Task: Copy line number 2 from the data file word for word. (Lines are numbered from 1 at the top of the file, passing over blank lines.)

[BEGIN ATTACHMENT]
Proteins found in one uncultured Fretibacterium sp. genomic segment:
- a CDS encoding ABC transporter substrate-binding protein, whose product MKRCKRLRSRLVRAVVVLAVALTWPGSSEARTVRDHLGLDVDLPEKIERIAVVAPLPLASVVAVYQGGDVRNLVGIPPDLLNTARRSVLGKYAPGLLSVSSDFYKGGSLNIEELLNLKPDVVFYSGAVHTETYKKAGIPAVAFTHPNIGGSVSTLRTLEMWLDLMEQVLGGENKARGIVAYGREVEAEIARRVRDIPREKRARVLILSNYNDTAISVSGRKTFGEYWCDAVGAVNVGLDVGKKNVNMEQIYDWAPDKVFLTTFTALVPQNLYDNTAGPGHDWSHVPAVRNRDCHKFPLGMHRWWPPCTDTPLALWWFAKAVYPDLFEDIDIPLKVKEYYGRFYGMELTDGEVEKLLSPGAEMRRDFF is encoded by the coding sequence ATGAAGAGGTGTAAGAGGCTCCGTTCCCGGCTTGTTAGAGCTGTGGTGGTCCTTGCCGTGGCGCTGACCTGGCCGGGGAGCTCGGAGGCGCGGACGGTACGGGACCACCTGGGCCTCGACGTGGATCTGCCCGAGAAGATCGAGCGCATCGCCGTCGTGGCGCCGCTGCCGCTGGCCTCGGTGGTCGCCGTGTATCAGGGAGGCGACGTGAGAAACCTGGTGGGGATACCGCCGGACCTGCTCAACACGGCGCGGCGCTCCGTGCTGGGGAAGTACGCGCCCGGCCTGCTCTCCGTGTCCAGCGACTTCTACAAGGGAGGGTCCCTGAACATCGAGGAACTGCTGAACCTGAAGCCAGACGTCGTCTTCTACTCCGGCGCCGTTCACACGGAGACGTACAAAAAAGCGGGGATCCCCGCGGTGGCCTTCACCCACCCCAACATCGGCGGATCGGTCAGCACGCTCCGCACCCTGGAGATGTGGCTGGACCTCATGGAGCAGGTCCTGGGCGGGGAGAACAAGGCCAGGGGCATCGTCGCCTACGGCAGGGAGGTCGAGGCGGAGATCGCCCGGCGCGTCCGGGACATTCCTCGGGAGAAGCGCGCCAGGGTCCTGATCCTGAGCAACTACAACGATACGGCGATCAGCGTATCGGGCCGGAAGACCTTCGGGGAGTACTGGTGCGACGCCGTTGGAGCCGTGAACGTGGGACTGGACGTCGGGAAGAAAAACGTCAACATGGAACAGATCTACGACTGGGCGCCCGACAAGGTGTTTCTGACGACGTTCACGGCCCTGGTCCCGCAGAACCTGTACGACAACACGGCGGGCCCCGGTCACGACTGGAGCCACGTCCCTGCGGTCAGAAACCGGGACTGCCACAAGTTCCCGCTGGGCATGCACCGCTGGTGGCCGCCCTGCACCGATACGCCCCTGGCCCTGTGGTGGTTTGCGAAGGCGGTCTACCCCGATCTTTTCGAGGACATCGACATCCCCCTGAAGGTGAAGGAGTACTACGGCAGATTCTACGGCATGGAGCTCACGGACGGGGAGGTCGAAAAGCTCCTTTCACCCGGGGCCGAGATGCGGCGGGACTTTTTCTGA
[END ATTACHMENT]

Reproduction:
- a CDS encoding ABC transporter substrate-binding protein, whose product MKRCKRLRSRLVRAVVVLAVALTWPGSSEARTVRDHLGLDVDLPEKIERIAVVAPLPLASVVAVYQGGDVRNLVGIPPDLLNTARRSVLGKYAPGLLSVSSDFYKGGSLNIEELLNLKPDVVFYSGAVHTETYKKAGIPAVAFTHPNIGGSVSTLRTLEMWLDLMEQVLGGENKARGIVAYGREVEAEIARRVRDIPREKRARVLILSNYNDTAISVSGRKTFGEYWCDAVGAVNVGLDVGKKNVNMEQIYDWAPDKVFLTTFTALVPQNLYDNTAGPGHDWSHVPAVRNRDCHKFPLGMHRWWPPCTDTPLALWWFAKAVYPDLFEDIDIPLKVKEYYGRFYGMELTDGEVEKLLSPGAEMRRDFF is encoded by the coding sequence ATGAAGAGGTGTAAGAGGCTCCGTTCCCGGCTTGTTAGAGCTGTGGTGGTCCTTGCCGTGGCGCTGACCTGGCCGGGGAGCTCGGAGGCGCGGACGGTACGGGACCACCTGGGCCTCGACGTGGATCTGCCCGAGAAGATCGAGCGCATCGCCGTCGTGGCGCCGCTGCCGCTGGCCTCGGTGGTCGCCGTGTATCAGGGAGGCGACGTGAGAAACCTGGTGGGGATACCGCCGGACCTGCTCAACACGGCGCGGCGCTCCGTGCTGGGGAAGTACGCGCCCGGCCTGCTCTCCGTGTCCAGCGACTTCTACAAGGGAGGGTCCCTGAACATCGAGGAACTGCTGAACCTGAAGCCAGACGTCGTCTTCTACTCCGGCGCCGTTCACACGGAGACGTACAAAAAAGCGGGGATCCCCGCGGTGGCCTTCACCCACCCCAACATCGGCGGATCGGTCAGCACGCTCCGCACCCTGGAGATGTGGCTGGACCTCATGGAGCAGGTCCTGGGCGGGGAGAACAAGGCCAGGGGCATCGTCGCCTACGGCAGGGAGGTCGAGGCGGAGATCGCCCGGCGCGTCCGGGACATTCCTCGGGAGAAGCGCGCCAGGGTCCTGATCCTGAGCAACTACAACGATACGGCGATCAGCGTATCGGGCCGGAAGACCTTCGGGGAGTACTGGTGCGACGCCGTTGGAGCCGTGAACGTGGGACTGGACGTCGGGAAGAAAAACGTCAACATGGAACAGATCTACGACTGGGCGCCCGACAAGGTGTTTCTGACGACGTTCACGGCCCTGGTCCCGCAGAACCTGTACGACAACACGGCGGGCCCCGGTCACGACTGGAGCCACGTCCCTGCGGTCAGAAACCGGGACTGCCACAAGTTCCCGCTGGGCATGCACCGCTGGTGGCCGCCCTGCACCGATACGCCCCTGGCCCTGTGGTGGTTTGCGAAGGCGGTCTACCCCGATCTTTTCGAGGACATCGACATCCCCCTGAAGGTGAAGGAGTACTACGGCAGATTCTACGGCATGGAGCTCACGGACGGGGAGGTCGAAAAGCTCCTTTCACCCGGGGCCGAGATGCGGCGGGACTTTTTCTGA